Marine faces dishonourable discharge for Facebook comments

As the popularity of social networks continues to increase, their users often learn the hard way about the dangers and consequences of ‘over-sharing’ or posting comments without first thinking them through properly. Sometimes, those consequences can seem severe, as in the case of the British student sentenced last month to 56 days in prison for racial slurs which he posted on Twitter. Sometimes, they can appear nonsensical, as in the recent case of the American high-school student who was expelled when his school claimed that he had used a school computer to post tweets that included swear words from his home in the middle of the night.

The latest high profile instance of sharing-gone-wrong is that of United States Marine Sergeant Gary Stein, 26, who posted comments on Facebook stating that he would not follow the orders of his commander-in-chief, President Barack Obama.

Stein, who is a meteorologist, posted comments to a Facebook group called METOC – accessible only by oceanographers and meteorologists in active military service. There, he described President Obama as ‘an enemy to America’.

On his personal Facebook account, he posted numerous images ridiculing President Obama, including one in which the President was described as ‘Jackass Number One’. On the ‘Armed Forces Tea Party’ page, which Stein founded on Facebook, anti-Obama sentiments aren’t hard to find. According to Reuters, it was here that he stated that he would refuse to obey the President’s orders, comments which he later removed and restated with the caveat that he had meant he would only refuse unlawful or illegal orders.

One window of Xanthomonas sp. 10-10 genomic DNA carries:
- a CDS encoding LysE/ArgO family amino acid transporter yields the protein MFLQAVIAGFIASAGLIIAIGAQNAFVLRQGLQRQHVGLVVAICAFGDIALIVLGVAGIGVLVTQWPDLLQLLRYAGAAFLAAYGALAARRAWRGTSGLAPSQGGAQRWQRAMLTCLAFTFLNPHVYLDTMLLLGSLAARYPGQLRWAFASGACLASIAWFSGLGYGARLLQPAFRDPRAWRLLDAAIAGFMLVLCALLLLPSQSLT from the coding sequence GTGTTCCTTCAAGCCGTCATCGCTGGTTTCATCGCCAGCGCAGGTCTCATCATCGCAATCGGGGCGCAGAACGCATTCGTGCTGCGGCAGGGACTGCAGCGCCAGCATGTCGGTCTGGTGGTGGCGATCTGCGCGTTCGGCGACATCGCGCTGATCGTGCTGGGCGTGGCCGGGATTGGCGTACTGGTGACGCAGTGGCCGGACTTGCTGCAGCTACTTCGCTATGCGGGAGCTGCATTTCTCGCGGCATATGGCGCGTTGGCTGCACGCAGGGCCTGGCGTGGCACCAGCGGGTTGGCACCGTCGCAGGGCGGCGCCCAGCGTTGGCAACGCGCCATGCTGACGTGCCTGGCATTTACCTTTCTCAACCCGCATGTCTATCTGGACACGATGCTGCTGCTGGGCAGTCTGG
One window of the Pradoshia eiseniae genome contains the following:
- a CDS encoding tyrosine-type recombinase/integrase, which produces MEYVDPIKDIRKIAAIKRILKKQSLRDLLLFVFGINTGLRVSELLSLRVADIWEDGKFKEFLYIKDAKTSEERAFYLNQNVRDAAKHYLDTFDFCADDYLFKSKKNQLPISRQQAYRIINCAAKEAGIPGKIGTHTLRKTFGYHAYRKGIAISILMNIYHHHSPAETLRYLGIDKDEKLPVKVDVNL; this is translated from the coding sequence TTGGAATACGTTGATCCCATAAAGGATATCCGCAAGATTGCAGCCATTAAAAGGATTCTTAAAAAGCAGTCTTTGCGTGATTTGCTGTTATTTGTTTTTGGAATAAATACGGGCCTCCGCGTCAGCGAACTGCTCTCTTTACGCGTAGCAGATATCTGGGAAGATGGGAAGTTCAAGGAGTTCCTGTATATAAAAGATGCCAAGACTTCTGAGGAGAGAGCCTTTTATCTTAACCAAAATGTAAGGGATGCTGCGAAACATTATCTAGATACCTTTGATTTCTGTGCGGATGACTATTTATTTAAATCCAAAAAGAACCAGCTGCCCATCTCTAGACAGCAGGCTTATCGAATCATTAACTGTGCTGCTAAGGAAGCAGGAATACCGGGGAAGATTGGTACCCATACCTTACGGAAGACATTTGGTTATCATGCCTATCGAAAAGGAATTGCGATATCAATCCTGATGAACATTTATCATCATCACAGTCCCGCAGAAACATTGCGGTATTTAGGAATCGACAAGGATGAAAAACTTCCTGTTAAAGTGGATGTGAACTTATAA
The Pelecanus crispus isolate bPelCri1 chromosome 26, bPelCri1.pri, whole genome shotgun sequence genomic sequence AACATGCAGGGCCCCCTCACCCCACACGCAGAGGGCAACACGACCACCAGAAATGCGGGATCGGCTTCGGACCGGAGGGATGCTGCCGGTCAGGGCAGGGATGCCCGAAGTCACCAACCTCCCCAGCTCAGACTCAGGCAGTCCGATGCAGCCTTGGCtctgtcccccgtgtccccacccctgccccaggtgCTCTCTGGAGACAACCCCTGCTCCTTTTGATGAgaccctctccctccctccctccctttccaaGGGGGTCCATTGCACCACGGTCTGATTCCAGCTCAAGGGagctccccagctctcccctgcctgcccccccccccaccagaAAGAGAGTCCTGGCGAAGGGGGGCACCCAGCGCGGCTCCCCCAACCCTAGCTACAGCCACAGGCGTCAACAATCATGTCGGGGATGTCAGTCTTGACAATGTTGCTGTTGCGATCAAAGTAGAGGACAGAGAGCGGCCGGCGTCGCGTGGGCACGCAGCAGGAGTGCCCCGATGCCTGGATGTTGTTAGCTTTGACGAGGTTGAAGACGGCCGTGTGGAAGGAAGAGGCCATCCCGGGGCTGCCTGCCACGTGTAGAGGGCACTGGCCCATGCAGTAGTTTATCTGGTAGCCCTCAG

A Marine Corps review board has been investigating the case, and has ruled that Marine Sgt Stein should be ejected from the military with a less-than-honourable discharge. While the finding of the review board is not binding, it will make a recommendation to the commanding officer of the Marine Corps Recruiting Depot, Brigadier General Daniel Yoo.

But this is new territory for the military, which does not yet have established procedures or guidelines for managing how its personnel use social media. Many articles in the Uniform Code of Military Justice are, bizarrely, too specific to apply to the particular situation of a non-commissioned officer (as Stein is) publicly or privately expressing disrespect towards his most superior commander. Perhaps the most relevant clause will be UCMJ Article 134, which states that:

…all disorders and neglects to the prejudice of good order and discipline in the armed forces, all conduct of a nature to bring discredit upon the armed forces, and crimes and offenses not capital, of which persons subject to this chapter may be guilty, shall be taken cognizance of by a general, special or summary court-martial, according to the nature and degree of the offense, and shall be punished at the discretion of that court.”

That would seem to be the end of the matter, except that Stein and his supporters (including a coalition of attorneys) claim that the First Amendment guarantees his right to freedom of speech.

Brigadier General Yoo is expected to deliver his personal decision on Marine Sgt Stein’s fate within the next few weeks. Stein may be given a general discharge without consequence, but if he is discharged dishonourably, he stands to lose his military benefits, and would also lose the right to call himself a military ‘veteran’, a protected term, and one which Stein seems to relish using on his Tea Party page.

As the military works to establish procedures and guidelines for handling infractions involving personnel and social media, this latest incident stands as a reminder to all – both inside and outside of the armed forces – of the need to think carefully before posting comments on social media. The consequences for anyone of casually sharing a half-formed thought or a controversial viewpoint can be severe – although whether those consequences are just and proper or not often remains far from certain.